Inhaled Nitrous Oxide Analgesia
Nitrous oxide is an anesthetic gas that is used by anesthesia providers for surgery and by dentists – often referred to as “laughing gas” in those circumstances. Use of nitrous oxide for labor has been very popular in other countries for decades. For example it is used in 40-45% of births in Canada, 65% of births in Sweden, and 50-75% of births in the UK. Until recently it has been used rarely in the United States (currently less than 2% of births). Nitrous oxide does not necessarily decrease pain in the traditional sense but seems to make it easier to manage pain. For example, patients tend to rate their pain with the same number on a pain scale when they do or do not have nitrous but around 75% of patients state that nitrous oxide provided “considerable” or “complete” pain relief.
How is it given?
Nitrous oxide is mixed with oxygen (50% of each) using a bedside machine. A mask is held tightly to your face and you breathe the mixture continuously. To be maximally effective you need to breathe it continuously. Alternatively, if your contractions are absolutely regular in timing you may start breathing it approximately 45 seconds prior to a contraction. The machine will only deliver the nitrous oxide/oxygen mixture if the mask is fitted tightly to your face. You will also need to exhale into the mask so that you are not breathing nitrous oxide into the air in your room. Nitrous oxide is quite safe but must never be used with other sedating or pain medications. It is also important that only you control your mask.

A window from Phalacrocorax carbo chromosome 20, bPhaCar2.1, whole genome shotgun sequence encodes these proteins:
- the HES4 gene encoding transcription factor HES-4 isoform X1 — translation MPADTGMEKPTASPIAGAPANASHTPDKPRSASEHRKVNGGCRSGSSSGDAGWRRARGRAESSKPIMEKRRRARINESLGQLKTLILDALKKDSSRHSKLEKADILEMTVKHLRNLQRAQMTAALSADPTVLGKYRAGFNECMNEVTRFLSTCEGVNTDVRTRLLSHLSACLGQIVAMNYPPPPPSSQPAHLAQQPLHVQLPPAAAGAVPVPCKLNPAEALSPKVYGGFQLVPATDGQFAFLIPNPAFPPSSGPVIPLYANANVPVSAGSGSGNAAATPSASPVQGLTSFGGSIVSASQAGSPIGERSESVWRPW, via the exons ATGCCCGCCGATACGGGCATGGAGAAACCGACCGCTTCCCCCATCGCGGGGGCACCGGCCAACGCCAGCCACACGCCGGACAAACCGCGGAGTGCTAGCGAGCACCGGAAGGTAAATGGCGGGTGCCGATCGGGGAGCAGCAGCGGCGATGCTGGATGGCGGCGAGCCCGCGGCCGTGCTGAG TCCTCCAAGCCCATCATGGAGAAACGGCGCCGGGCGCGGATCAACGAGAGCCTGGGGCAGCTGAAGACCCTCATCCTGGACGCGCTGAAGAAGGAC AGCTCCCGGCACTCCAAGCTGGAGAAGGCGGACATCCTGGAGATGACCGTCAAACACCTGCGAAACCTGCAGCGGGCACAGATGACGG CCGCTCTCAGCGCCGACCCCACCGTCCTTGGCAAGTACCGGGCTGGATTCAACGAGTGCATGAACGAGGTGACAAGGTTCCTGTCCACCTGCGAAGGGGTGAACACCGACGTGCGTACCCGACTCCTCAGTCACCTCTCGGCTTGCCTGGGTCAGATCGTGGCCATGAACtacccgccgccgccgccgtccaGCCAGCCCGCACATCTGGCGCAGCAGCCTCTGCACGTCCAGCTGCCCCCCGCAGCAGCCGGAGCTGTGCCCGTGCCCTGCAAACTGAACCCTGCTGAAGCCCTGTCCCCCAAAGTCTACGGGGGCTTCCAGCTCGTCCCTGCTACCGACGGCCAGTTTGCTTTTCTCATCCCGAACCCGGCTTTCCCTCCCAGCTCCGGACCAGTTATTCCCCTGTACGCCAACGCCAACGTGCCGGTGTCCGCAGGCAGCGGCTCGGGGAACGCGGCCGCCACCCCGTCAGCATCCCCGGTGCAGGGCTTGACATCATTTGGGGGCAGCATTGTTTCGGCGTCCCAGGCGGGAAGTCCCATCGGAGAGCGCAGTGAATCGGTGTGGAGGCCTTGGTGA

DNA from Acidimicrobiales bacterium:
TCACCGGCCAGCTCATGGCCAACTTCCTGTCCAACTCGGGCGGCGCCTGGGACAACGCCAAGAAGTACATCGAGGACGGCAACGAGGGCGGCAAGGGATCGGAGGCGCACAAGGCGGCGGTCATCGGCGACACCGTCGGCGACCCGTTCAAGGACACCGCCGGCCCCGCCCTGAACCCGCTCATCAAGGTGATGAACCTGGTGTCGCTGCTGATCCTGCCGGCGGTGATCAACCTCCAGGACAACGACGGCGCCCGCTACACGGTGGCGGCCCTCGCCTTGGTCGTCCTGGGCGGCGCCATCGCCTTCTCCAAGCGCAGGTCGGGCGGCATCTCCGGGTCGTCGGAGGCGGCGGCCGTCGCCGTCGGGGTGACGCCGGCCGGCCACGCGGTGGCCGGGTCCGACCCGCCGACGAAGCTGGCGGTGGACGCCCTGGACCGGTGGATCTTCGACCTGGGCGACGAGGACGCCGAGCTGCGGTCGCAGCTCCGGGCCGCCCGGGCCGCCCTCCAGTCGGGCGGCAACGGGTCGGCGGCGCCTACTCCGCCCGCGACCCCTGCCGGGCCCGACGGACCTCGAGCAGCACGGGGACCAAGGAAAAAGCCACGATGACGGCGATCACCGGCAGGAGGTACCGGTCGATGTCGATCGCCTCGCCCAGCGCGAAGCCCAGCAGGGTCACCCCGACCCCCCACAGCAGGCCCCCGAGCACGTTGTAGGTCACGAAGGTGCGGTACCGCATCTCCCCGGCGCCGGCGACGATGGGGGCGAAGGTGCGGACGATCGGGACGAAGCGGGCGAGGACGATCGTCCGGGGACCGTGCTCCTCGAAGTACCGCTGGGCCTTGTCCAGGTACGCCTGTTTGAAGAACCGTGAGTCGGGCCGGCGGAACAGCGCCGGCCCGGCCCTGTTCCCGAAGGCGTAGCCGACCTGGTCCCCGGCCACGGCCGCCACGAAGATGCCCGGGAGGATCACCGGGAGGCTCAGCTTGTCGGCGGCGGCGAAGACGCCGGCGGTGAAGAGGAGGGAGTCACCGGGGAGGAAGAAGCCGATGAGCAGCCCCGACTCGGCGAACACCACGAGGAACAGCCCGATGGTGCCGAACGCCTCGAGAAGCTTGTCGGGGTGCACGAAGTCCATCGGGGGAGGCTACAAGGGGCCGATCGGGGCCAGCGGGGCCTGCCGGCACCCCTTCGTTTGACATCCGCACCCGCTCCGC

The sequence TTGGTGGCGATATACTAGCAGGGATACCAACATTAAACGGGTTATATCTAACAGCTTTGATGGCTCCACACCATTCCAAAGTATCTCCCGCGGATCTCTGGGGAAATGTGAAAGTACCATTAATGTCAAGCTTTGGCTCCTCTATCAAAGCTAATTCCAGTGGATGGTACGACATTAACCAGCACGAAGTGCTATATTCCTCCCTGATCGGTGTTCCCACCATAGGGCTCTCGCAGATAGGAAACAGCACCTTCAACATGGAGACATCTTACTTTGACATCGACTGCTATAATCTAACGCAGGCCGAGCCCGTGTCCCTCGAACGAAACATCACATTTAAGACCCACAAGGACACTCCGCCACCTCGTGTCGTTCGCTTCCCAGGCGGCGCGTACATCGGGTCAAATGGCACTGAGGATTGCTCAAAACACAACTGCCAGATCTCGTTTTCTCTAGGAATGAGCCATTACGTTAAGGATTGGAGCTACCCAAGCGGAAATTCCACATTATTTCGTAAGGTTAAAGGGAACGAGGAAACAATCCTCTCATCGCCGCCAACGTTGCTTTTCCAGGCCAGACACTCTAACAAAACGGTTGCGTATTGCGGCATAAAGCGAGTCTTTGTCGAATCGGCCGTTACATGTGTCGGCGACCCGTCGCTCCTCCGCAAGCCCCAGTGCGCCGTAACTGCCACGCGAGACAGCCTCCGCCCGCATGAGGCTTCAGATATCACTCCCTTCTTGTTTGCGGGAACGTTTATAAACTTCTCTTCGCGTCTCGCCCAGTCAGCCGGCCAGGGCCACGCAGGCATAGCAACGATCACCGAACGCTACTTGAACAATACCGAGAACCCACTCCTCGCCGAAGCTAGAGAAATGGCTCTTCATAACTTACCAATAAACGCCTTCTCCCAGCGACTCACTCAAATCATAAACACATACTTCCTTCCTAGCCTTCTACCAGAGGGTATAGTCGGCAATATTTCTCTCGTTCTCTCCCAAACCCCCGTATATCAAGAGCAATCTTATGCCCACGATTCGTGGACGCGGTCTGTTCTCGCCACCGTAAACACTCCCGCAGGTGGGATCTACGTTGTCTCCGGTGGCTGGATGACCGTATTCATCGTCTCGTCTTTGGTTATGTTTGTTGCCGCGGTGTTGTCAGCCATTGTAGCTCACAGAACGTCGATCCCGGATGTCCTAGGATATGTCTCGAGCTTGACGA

The rate of side effects you may experience are approximately:
- Nausea – 5%
- Dizziness – 5-10%
- Dysphoria (“feeling strange”) – 5-10%
- Drowsiness – 5-20%
- Hazy memory – 5-10%The rate of serious adverse events is 0.03% and the risk of temporary loss of consciousness is 0.4%.
There are good studies to show that nitrous oxide has no impact on the duration of labor or the mode of delivery (for example – cesarean section, vacuum or forceps assistance, etc).
Impact on baby
Nitrous oxide readily crosses the placenta and within 15 minutes of administration the baby has a blood level that is approximately 80% of yours. However, when used up until the time of birth, the nitrous oxide disappears from the baby’s system within 3 minutes. There are good studies to show that there is no impact of nitrous oxide on the fetal heart rate, your baby’s cord blood gases (a marker of baby’s well-being around the time of birth), or APGAR scores. As far as impact on newborn breathing or neonatal behavioral scores or other neurologic impact there is very little good data to guide us. Studies in animal models being exposed to higher concentrations of nitrous oxide (75% or more) for long periods of time have shown some damage to certain areas of the brain. This is the case with all anesthetic gases and is an area of current investigation. It is unclear if these changes occur in humans and what actual impact they may have. The long use of nitrous oxide in many patients around the world would lead us to believe that it does not cause significant adverse events in the infant central nervous system but we cannot guarantee that with absolute certainty.